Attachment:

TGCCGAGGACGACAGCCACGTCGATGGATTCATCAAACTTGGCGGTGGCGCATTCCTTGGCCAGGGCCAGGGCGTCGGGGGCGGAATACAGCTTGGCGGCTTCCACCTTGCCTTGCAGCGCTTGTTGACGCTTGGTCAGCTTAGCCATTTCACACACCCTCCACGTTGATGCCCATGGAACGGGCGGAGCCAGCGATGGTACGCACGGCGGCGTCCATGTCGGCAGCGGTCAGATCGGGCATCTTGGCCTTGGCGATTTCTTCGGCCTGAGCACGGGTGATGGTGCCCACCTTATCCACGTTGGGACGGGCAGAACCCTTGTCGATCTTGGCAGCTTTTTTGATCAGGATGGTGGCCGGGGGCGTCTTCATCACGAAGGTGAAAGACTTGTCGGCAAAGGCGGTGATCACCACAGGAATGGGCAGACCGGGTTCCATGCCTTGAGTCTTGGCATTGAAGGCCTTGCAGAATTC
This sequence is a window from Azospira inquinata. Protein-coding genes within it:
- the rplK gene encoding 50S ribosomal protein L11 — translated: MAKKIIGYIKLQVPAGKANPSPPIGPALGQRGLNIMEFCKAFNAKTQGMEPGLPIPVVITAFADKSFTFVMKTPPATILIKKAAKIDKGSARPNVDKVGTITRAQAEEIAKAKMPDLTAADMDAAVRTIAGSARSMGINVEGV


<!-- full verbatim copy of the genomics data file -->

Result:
TGCCGAGGACGACAGCCACGTCGATGGATTCATCAAACTTGGCGGTGGCGCATTCCTTGGCCAGGGCCAGGGCGTCGGGGGCGGAATACAGCTTGGCGGCTTCCACCTTGCCTTGCAGCGCTTGTTGACGCTTGGTCAGCTTAGCCATTTCACACACCCTCCACGTTGATGCCCATGGAACGGGCGGAGCCAGCGATGGTACGCACGGCGGCGTCCATGTCGGCAGCGGTCAGATCGGGCATCTTGGCCTTGGCGATTTCTTCGGCCTGAGCACGGGTGATGGTGCCCACCTTATCCACGTTGGGACGGGCAGAACCCTTGTCGATCTTGGCAGCTTTTTTGATCAGGATGGTGGCCGGGGGCGTCTTCATCACGAAGGTGAAAGACTTGTCGGCAAAGGCGGTGATCACCACAGGAATGGGCAGACCGGGTTCCATGCCTTGAGTCTTGGCATTGAAGGCCTTGCAGAATTC
This sequence is a window from Azospira inquinata. Protein-coding genes within it:
- the rplK gene encoding 50S ribosomal protein L11 — translated: MAKKIIGYIKLQVPAGKANPSPPIGPALGQRGLNIMEFCKAFNAKTQGMEPGLPIPVVITAFADKSFTFVMKTPPATILIKKAAKIDKGSARPNVDKVGTITRAQAEEIAKAKMPDLTAADMDAAVRTIAGSARSMGINVEGV